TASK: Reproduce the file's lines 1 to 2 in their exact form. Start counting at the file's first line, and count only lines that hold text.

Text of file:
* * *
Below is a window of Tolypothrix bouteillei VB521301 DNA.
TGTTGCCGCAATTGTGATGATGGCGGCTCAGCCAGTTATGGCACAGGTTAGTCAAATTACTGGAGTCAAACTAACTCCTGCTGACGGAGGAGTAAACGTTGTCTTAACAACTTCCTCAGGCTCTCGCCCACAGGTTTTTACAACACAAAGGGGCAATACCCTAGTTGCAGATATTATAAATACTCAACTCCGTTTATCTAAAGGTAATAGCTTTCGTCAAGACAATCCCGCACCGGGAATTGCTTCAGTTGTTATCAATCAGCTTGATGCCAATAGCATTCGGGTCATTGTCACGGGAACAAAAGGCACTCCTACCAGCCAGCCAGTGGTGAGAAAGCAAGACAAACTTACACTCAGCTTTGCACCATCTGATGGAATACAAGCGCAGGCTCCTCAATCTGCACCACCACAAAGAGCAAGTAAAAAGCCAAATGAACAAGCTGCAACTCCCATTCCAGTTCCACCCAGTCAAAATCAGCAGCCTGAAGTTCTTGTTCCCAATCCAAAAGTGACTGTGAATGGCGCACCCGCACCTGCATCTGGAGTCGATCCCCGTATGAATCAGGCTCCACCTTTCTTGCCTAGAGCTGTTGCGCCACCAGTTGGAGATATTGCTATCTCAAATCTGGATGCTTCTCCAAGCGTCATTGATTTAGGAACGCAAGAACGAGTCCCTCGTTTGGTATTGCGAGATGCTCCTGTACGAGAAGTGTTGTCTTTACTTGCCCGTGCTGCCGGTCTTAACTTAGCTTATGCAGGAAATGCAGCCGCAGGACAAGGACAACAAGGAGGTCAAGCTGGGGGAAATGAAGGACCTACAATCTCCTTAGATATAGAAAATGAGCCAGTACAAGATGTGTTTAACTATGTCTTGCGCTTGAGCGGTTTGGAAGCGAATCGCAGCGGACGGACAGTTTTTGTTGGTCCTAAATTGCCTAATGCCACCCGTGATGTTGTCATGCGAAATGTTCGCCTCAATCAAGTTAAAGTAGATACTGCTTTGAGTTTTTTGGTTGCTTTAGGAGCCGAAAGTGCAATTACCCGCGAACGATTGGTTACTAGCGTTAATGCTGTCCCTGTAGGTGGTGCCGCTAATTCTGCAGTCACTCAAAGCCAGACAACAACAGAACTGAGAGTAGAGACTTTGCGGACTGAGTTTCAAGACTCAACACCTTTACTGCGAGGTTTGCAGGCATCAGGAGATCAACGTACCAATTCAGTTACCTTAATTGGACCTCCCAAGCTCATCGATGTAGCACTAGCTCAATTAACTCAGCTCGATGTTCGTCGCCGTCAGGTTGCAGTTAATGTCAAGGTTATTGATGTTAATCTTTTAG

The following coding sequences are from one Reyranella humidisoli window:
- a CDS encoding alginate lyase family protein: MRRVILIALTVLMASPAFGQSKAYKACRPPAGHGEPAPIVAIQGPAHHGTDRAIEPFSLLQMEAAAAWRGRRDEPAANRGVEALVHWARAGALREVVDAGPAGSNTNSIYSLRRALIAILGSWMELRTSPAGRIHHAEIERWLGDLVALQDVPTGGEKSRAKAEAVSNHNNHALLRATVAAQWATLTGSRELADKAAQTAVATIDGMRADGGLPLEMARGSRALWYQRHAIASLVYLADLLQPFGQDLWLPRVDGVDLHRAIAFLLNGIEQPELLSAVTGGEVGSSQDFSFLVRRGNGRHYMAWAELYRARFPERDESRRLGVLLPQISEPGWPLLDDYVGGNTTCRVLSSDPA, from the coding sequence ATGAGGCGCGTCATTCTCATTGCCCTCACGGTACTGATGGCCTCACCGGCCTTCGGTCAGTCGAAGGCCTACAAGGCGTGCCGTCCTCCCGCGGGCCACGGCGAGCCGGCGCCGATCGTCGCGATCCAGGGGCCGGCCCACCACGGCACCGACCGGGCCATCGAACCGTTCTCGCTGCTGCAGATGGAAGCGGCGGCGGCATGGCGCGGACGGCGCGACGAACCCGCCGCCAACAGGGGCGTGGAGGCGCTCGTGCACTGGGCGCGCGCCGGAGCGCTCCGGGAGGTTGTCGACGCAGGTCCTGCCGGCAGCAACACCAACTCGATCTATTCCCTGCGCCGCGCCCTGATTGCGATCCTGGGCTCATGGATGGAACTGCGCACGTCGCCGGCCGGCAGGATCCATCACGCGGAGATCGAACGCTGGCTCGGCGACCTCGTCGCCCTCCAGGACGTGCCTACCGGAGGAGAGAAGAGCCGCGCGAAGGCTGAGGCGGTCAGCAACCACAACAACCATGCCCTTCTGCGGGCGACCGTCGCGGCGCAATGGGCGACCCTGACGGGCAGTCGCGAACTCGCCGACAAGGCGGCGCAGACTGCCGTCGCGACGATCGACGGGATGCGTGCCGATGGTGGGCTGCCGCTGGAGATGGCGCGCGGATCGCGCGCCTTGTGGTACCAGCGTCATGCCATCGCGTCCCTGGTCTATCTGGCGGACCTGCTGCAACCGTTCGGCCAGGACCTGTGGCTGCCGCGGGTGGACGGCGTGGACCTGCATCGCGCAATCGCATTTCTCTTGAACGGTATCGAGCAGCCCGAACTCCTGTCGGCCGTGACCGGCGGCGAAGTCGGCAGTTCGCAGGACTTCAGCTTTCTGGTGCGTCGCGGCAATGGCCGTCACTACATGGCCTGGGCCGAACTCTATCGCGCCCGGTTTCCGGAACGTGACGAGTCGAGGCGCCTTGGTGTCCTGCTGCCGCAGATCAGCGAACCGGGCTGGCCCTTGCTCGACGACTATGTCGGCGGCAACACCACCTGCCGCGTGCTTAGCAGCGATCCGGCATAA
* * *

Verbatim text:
Below is a window of Tolypothrix bouteillei VB521301 DNA.
TGTTGCCGCAATTGTGATGATGGCGGCTCAGCCAGTTATGGCACAGGTTAGTCAAATTACTGGAGTCAAACTAACTCCTGCTGACGGAGGAGTAAACGTTGTCTTAACAACTTCCTCAGGCTCTCGCCCACAGGTTTTTACAACACAAAGGGGCAATACCCTAGTTGCAGATATTATAAATACTCAACTCCGTTTATCTAAAGGTAATAGCTTTCGTCAAGACAATCCCGCACCGGGAATTGCTTCAGTTGTTATCAATCAGCTTGATGCCAATAGCATTCGGGTCATTGTCACGGGAACAAAAGGCACTCCTACCAGCCAGCCAGTGGTGAGAAAGCAAGACAAACTTACACTCAGCTTTGCACCATCTGATGGAATACAAGCGCAGGCTCCTCAATCTGCACCACCACAAAGAGCAAGTAAAAAGCCAAATGAACAAGCTGCAACTCCCATTCCAGTTCCACCCAGTCAAAATCAGCAGCCTGAAGTTCTTGTTCCCAATCCAAAAGTGACTGTGAATGGCGCACCCGCACCTGCATCTGGAGTCGATCCCCGTATGAATCAGGCTCCACCTTTCTTGCCTAGAGCTGTTGCGCCACCAGTTGGAGATATTGCTATCTCAAATCTGGATGCTTCTCCAAGCGTCATTGATTTAGGAACGCAAGAACGAGTCCCTCGTTTGGTATTGCGAGATGCTCCTGTACGAGAAGTGTTGTCTTTACTTGCCCGTGCTGCCGGTCTTAACTTAGCTTATGCAGGAAATGCAGCCGCAGGACAAGGACAACAAGGAGGTCAAGCTGGGGGAAATGAAGGACCTACAATCTCCTTAGATATAGAAAATGAGCCAGTACAAGATGTGTTTAACTATGTCTTGCGCTTGAGCGGTTTGGAAGCGAATCGCAGCGGACGGACAGTTTTTGTTGGTCCTAAATTGCCTAATGCCACCCGTGATGTTGTCATGCGAAATGTTCGCCTCAATCAAGTTAAAGTAGATACTGCTTTGAGTTTTTTGGTTGCTTTAGGAGCCGAAAGTGCAATTACCCGCGAACGATTGGTTACTAGCGTTAATGCTGTCCCTGTAGGTGGTGCCGCTAATTCTGCAGTCACTCAAAGCCAGACAACAACAGAACTGAGAGTAGAGACTTTGCGGACTGAGTTTCAAGACTCAACACCTTTACTGCGAGGTTTGCAGGCATCAGGAGATCAACGTACCAATTCAGTTACCTTAATTGGACCTCCCAAGCTCATCGATGTAGCACTAGCTCAATTAACTCAGCTCGATGTTCGTCGCCGTCAGGTTGCAGTTAATGTCAAGGTTATTGATGTTAATCTTTTAG